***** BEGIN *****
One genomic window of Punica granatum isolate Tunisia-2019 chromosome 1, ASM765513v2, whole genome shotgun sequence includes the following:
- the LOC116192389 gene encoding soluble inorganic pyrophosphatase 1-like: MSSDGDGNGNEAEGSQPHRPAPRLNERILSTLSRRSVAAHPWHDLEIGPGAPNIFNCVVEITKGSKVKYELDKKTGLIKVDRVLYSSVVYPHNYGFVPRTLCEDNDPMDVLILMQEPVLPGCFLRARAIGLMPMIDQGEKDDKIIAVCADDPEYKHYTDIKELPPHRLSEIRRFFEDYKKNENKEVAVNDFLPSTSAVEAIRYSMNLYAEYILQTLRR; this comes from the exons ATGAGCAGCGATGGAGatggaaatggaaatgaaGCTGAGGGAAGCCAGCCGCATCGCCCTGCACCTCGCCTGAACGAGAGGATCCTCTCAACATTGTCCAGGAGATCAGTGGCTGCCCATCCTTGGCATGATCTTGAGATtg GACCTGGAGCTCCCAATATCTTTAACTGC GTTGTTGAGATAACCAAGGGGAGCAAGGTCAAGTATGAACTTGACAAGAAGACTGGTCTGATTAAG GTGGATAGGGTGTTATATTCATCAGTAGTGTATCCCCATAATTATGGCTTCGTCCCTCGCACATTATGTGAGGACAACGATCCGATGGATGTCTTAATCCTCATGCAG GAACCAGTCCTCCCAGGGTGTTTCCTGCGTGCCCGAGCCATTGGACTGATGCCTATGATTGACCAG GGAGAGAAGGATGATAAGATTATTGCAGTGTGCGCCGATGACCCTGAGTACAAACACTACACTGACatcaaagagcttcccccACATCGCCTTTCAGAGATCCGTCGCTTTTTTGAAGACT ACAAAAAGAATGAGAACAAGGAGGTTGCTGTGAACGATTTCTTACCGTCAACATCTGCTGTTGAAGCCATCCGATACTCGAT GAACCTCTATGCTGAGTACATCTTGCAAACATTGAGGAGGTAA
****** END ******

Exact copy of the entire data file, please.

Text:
One genomic window of Punica granatum isolate Tunisia-2019 chromosome 1, ASM765513v2, whole genome shotgun sequence includes the following:
- the LOC116192389 gene encoding soluble inorganic pyrophosphatase 1-like: MSSDGDGNGNEAEGSQPHRPAPRLNERILSTLSRRSVAAHPWHDLEIGPGAPNIFNCVVEITKGSKVKYELDKKTGLIKVDRVLYSSVVYPHNYGFVPRTLCEDNDPMDVLILMQEPVLPGCFLRARAIGLMPMIDQGEKDDKIIAVCADDPEYKHYTDIKELPPHRLSEIRRFFEDYKKNENKEVAVNDFLPSTSAVEAIRYSMNLYAEYILQTLRR; this comes from the exons ATGAGCAGCGATGGAGatggaaatggaaatgaaGCTGAGGGAAGCCAGCCGCATCGCCCTGCACCTCGCCTGAACGAGAGGATCCTCTCAACATTGTCCAGGAGATCAGTGGCTGCCCATCCTTGGCATGATCTTGAGATtg GACCTGGAGCTCCCAATATCTTTAACTGC GTTGTTGAGATAACCAAGGGGAGCAAGGTCAAGTATGAACTTGACAAGAAGACTGGTCTGATTAAG GTGGATAGGGTGTTATATTCATCAGTAGTGTATCCCCATAATTATGGCTTCGTCCCTCGCACATTATGTGAGGACAACGATCCGATGGATGTCTTAATCCTCATGCAG GAACCAGTCCTCCCAGGGTGTTTCCTGCGTGCCCGAGCCATTGGACTGATGCCTATGATTGACCAG GGAGAGAAGGATGATAAGATTATTGCAGTGTGCGCCGATGACCCTGAGTACAAACACTACACTGACatcaaagagcttcccccACATCGCCTTTCAGAGATCCGTCGCTTTTTTGAAGACT ACAAAAAGAATGAGAACAAGGAGGTTGCTGTGAACGATTTCTTACCGTCAACATCTGCTGTTGAAGCCATCCGATACTCGAT GAACCTCTATGCTGAGTACATCTTGCAAACATTGAGGAGGTAA